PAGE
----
The song itself, however, is a one off. Taylor has a quirky, humorous vein (in songs such as Steamroller Blues, covered by Elvis♾, or Chili Dog, here performed live with just guitar, keyboards and an odd rhythm contraption. In this video you can also hear why Taylor is one of my favorite guitar players of all time), but Gorilla is different. It’s a lovely little swinging country number, politically incorrect as you could be in the 1970s, and musically fun, yet not so simple (and with the prettiest clarinet line). Moreover, as it’s often the case with Taylor, the vocals are perfect, and the rhythm flow is flawless. The songs talks about gorillas as if they were human, mocking their looks and their resemblance to us. Yet, in the last verse, there’s a little empathy (and such sophisticated word rhythm patterns that it makes me think of Hip hop):

Now most of y’all gave seen a gorilla in a cage at the local zoo.
He mostly sits around contemplating all the things that he’d prefer to do.
He dreams about the world outside from behind those bars of steel,
and no one seems to understand about the heartache the man can feel.
The people stop and stare but nobody seems to care.
It don’t seem right somehow, it just don’t seem fair: ‘He’s still a gorilla’.

buy from amazonbuy from itunesplay on spotify

Muddy Waters: Rollin’ Stone (Catfish Blues) (1950)

Muddy WatersThe mother of many songs, Catfish Blues is one of the very few tunes that go way back to the beginning of modern music. This version is called Rollin’ Stone, but we shall focus on the Catfish part first. Catfish Blues is one of the oldest Blues melodies that arrived to us almost untouched (read the songs essay on, set in glorious Comic Sans). The first known recording is by Jim Jackson, in 1928. Each of the following versions has minor differences, but the concept (and the melody) is the same: “I wish I was a catfish, swimming in the deep blue sea, all you good looking women, fishing after me”. The most popular pre-war version☊ is Robert Petway‘s, recorded in 1941. Then in 1950 Muddy Waters appropriated this song. His version is called Rollin’ Stone (Catfish Blues), and it begins with the usual melody and catfish metaphor, until the third verse, when he says: “Well, my mother told my father, just before I was born, I got a boy child’s comin, He’s gonna be a rollin stone.” This is clearly the birth of something. Hoochie Coochie Man, 1954 Waters hit penned by Willie Dixon, is based on this line, and so is Mannish Boy☊, one of the best known Muddy Waters songs. Mannish Boy, says Wikipedia, “is both an arrangement of and an ‘answer song’ to Bo Diddley’s I’m a Man☊, which was in turn inspired by Waters’ and Willie Dixon’s Hoochie Coochie Man☊.” It’s worth noting that both Bob Dylan’s hit Like a Rolling Stone AND The Rolling Stones take their name from this song.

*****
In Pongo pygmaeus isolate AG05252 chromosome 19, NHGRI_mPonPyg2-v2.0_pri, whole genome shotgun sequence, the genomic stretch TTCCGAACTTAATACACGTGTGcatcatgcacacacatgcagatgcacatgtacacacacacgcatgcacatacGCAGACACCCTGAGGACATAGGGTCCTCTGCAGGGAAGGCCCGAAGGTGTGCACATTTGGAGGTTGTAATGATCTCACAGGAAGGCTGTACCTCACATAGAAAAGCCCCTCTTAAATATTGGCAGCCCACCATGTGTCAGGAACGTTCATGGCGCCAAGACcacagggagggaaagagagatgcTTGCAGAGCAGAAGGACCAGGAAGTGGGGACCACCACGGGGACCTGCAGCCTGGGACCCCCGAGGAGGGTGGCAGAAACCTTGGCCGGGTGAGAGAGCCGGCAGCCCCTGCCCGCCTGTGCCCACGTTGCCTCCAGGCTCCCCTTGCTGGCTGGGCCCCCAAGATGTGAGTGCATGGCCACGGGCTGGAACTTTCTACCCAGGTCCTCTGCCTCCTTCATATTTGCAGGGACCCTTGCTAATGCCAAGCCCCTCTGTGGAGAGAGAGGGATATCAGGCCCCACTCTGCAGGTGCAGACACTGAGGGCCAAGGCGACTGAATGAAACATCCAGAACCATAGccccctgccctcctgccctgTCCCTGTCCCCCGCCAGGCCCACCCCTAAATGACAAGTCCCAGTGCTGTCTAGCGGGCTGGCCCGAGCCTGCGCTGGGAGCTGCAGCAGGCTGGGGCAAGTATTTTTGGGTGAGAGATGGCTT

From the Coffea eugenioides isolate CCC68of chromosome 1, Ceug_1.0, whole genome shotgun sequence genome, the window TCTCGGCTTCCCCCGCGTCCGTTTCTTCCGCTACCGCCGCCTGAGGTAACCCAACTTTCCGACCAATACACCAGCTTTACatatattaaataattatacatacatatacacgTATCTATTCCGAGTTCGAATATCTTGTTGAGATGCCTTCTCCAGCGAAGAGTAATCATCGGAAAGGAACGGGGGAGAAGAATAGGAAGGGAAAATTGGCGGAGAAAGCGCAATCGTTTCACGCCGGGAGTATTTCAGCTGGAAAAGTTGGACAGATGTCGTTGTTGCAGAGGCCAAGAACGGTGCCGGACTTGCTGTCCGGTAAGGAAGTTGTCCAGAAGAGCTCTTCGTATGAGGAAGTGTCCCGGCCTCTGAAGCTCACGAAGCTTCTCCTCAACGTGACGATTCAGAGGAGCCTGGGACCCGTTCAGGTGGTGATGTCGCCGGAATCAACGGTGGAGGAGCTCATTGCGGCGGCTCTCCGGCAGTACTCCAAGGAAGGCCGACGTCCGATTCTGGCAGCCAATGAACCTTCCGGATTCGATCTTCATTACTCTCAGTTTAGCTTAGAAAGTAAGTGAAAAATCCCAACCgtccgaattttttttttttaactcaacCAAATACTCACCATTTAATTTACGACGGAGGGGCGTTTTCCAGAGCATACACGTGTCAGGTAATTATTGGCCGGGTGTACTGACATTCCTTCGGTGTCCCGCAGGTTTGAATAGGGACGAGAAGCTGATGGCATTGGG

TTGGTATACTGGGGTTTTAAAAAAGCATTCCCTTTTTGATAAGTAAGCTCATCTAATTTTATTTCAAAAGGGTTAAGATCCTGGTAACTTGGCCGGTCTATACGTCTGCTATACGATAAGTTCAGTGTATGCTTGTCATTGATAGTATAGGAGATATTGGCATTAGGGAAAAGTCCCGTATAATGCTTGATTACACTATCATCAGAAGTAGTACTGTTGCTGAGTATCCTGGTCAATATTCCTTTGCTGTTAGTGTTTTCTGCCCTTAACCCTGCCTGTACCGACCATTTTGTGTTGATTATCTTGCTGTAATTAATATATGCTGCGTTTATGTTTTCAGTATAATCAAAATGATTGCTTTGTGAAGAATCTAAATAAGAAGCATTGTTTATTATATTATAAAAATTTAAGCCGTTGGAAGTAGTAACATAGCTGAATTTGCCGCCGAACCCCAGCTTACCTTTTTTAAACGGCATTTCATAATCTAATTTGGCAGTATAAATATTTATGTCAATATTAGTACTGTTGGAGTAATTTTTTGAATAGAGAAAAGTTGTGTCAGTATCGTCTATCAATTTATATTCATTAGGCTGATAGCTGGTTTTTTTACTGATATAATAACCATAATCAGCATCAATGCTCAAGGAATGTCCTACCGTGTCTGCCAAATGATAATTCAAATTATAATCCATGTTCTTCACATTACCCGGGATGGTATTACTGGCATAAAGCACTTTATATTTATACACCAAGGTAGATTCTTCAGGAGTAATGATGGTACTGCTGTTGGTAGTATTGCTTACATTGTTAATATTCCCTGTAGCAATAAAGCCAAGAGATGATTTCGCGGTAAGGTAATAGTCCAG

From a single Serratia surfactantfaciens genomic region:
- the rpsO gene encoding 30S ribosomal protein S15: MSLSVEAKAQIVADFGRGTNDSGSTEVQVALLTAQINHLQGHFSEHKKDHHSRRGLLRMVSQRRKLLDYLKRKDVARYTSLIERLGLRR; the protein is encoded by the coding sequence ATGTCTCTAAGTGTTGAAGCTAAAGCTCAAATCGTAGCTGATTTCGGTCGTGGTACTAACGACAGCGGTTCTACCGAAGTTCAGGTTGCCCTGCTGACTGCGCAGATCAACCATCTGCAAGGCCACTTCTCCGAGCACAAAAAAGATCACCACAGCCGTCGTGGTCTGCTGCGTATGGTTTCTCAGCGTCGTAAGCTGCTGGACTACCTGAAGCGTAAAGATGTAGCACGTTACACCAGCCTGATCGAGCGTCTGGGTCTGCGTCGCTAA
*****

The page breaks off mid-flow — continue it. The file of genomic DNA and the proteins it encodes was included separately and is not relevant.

buy from amazonbuy from itunesplay on spotify

Then, in 1955, Muddy Waters recorded one of his most poignant tunes ever, Still a Fool☊, with the chilling second verse: “Oooh, oooh, somebody help me with these blues”. The melody for Still A Fool is again Catfish Blues. But there’s no cheeky sexual metaphor: this is THE BLUES. Years ago, on some odd streaming website, I found this arresting Still a Fool performance. It’s a pretty amazing clip (that seems to be nowhere else). The band is tight and respectful, the mood is perfect and Waters seems to be back somewhere: his voice is powerful, the tension is palpable and the final upbeat resolution of the tune is necessary. Very intense.

Leave a Reply

Your email address will not be published. Required fields are marked *